Some learners like random forest use bagging. Bagging means that the learner consists of an ensemble of several base learners and each base learner is trained with a different random subsample or bootstrap sample from all observations. A prediction made for an observation in the original data set using only base learners not trained on this particular observation is called out-of-bag (OOB) prediction. These predictions are not prone to overfitting, as each prediction is only made by learners that did not use the observation for training.
To get a list of learners that provide OOB predictions, you can call
listLearners(obj = NA, properties = "oobpreds").
listLearners(obj = NA, properties = "oobpreds")[c("class", "package")] #> class package #> 1 classif.randomForest randomForest #> 2 classif.randomForestSRC randomForestSRC #> 3 classif.ranger ranger #> 4 classif.rFerns rFerns #> 5 regr.randomForest randomForest #> 6 regr.randomForestSRC randomForestSRC #> ... (#rows: 8, #cols: 2)
In mlr function getOOBPreds can be used to extract these observations from the trained models. These predictions can be used to evaluate the performance of a given learner like in the following example.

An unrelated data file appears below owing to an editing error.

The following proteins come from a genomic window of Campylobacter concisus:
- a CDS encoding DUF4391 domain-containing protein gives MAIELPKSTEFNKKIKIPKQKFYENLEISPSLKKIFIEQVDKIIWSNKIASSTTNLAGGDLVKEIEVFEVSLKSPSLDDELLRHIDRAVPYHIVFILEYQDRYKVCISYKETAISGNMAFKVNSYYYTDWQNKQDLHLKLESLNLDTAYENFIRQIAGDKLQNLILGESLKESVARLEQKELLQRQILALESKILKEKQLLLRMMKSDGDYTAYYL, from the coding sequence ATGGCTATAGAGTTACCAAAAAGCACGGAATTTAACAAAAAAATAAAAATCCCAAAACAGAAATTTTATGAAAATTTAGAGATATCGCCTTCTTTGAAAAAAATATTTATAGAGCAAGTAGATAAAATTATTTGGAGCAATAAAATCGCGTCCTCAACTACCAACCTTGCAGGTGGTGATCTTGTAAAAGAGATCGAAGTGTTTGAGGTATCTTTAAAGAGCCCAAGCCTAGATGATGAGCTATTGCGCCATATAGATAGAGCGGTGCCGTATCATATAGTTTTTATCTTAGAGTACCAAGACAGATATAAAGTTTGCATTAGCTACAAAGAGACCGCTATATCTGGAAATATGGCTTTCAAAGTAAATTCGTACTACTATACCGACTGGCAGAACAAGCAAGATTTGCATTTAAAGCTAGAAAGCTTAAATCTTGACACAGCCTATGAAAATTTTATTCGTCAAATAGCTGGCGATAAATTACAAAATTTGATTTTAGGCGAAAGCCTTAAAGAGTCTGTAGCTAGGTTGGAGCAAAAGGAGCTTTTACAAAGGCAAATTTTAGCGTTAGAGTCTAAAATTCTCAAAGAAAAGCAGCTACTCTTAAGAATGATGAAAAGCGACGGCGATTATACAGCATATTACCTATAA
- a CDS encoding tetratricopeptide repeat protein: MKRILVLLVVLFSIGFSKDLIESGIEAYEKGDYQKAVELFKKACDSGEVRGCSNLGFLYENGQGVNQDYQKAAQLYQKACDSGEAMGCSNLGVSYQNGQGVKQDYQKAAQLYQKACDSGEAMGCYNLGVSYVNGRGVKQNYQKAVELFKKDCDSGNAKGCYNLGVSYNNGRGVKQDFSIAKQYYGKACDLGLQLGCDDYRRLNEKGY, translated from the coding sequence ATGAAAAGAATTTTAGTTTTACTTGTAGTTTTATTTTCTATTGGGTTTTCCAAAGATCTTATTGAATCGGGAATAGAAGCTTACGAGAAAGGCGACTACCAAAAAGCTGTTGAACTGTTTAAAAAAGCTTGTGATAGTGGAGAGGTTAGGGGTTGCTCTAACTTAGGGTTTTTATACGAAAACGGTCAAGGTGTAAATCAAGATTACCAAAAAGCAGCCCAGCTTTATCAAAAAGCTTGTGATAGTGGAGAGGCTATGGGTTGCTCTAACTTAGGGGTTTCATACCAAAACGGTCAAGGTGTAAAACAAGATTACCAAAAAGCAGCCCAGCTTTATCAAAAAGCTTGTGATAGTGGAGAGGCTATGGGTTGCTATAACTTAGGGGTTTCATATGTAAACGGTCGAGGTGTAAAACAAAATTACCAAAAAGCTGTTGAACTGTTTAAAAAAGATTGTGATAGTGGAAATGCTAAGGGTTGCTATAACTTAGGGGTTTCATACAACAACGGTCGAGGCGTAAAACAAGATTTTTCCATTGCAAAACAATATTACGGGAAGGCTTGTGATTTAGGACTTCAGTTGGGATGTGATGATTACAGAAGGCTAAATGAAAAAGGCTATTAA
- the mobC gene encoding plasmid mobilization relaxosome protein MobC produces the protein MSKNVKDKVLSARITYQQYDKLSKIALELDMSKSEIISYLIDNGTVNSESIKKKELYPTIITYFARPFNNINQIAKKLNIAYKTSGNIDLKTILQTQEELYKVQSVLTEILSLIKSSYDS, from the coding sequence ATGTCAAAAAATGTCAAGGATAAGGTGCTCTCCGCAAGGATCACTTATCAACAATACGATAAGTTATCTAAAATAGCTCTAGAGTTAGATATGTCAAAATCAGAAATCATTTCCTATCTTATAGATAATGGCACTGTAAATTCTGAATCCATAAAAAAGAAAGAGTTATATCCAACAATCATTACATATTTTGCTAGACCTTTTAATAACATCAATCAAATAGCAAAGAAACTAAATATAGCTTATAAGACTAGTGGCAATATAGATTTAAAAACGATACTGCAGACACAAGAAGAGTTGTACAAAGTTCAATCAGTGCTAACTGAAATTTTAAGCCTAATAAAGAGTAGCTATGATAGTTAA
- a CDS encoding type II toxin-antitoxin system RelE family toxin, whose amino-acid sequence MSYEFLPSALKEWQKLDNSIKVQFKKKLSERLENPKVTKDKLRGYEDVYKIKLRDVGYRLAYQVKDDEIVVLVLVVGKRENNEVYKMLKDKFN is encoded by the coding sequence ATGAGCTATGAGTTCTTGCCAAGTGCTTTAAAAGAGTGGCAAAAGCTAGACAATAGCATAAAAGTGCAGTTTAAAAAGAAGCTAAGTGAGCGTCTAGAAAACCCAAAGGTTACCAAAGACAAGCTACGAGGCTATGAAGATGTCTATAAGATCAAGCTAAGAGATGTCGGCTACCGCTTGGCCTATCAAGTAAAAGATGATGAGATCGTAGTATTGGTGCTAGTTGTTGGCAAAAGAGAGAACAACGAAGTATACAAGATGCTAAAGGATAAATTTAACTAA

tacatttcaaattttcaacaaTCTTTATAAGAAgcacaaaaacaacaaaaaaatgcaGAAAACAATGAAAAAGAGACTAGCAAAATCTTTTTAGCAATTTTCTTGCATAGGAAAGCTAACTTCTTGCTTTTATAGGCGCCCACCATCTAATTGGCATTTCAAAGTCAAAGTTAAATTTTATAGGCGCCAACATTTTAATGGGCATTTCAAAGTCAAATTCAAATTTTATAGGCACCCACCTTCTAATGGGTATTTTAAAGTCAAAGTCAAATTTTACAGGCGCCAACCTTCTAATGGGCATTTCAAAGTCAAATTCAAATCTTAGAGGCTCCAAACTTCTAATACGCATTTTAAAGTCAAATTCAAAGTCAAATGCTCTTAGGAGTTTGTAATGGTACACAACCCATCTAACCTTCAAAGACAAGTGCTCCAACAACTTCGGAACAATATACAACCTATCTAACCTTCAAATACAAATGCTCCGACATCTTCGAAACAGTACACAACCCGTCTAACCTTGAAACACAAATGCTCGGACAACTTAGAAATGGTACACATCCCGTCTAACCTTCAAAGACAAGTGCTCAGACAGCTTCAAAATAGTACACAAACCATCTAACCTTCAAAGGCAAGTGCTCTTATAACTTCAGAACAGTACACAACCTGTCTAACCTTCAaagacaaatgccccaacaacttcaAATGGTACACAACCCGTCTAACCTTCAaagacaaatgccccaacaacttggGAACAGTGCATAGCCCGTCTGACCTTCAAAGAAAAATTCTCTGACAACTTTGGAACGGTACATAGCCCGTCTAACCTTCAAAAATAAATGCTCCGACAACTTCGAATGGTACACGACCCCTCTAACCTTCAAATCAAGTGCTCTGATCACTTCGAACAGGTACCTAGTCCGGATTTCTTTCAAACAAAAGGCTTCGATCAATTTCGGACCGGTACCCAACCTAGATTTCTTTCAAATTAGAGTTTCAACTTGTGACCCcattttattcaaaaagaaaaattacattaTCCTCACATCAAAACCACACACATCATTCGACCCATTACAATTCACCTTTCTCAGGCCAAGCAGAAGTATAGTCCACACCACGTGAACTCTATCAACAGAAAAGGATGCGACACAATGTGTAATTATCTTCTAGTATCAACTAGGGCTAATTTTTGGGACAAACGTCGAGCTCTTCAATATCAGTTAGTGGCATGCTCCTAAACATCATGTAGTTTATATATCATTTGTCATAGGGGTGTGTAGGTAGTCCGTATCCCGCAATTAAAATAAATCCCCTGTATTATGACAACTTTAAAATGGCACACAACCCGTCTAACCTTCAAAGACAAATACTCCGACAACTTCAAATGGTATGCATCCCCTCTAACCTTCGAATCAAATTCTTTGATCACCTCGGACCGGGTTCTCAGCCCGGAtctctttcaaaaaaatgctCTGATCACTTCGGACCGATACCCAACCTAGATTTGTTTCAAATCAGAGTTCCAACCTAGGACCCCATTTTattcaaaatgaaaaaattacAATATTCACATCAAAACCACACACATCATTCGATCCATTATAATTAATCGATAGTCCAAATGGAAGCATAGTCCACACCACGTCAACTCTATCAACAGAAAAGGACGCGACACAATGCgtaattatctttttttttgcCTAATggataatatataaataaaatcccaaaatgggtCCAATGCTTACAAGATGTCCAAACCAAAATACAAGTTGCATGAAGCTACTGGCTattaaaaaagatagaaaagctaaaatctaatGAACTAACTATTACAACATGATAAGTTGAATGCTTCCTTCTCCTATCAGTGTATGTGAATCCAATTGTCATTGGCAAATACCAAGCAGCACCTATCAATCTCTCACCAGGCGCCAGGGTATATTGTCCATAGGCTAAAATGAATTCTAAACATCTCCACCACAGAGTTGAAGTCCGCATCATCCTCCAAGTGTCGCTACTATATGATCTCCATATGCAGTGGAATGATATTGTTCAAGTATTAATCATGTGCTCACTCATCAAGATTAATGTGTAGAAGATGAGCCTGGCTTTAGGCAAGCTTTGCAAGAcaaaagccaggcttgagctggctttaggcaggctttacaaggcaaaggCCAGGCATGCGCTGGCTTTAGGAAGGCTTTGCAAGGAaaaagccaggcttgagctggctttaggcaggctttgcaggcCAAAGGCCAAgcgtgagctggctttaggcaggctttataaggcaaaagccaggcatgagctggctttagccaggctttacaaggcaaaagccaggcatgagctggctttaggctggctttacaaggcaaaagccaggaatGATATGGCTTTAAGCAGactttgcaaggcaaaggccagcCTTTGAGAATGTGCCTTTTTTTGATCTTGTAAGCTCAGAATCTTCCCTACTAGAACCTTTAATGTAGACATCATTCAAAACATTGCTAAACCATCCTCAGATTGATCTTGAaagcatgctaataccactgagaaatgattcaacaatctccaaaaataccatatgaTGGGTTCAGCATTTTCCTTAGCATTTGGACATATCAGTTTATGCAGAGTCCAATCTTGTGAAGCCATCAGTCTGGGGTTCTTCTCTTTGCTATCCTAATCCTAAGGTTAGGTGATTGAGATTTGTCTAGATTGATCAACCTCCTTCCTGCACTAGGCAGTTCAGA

lrn = makeLearner("classif.ranger", predict.type = "prob", predict.threshold = 0.6) mod = train(lrn, sonar.task) oob = getOOBPreds(mod, sonar.task) oob #> Prediction: 208 observations #> predict.type: prob #> threshold: M=0.60,R=0.40 #> time: NA #> id truth prob.M prob.R response #> 1 1 R 0.5373385 0.4626615 R #> 2 2 R 0.5971972 0.4028028 R #> 3 3 R 0.5626560 0.4373440 R #> 4 4 R 0.4319901 0.5680099 R #> 5 5 R 0.5417589 0.4582411 R #> 6 6 R 0.4005787 0.5994213 R #> ... (#rows: 208, #cols: 5) performance(oob, measures = list(auc, mmce)) #> auc mmce #> 0.9308071 0.1778846
As the predictions that are used are out-of-bag, this evaluation strategy is very similar to common resampling strategies like 10-fold cross-validation, but much faster, as only one training instance of the model is required.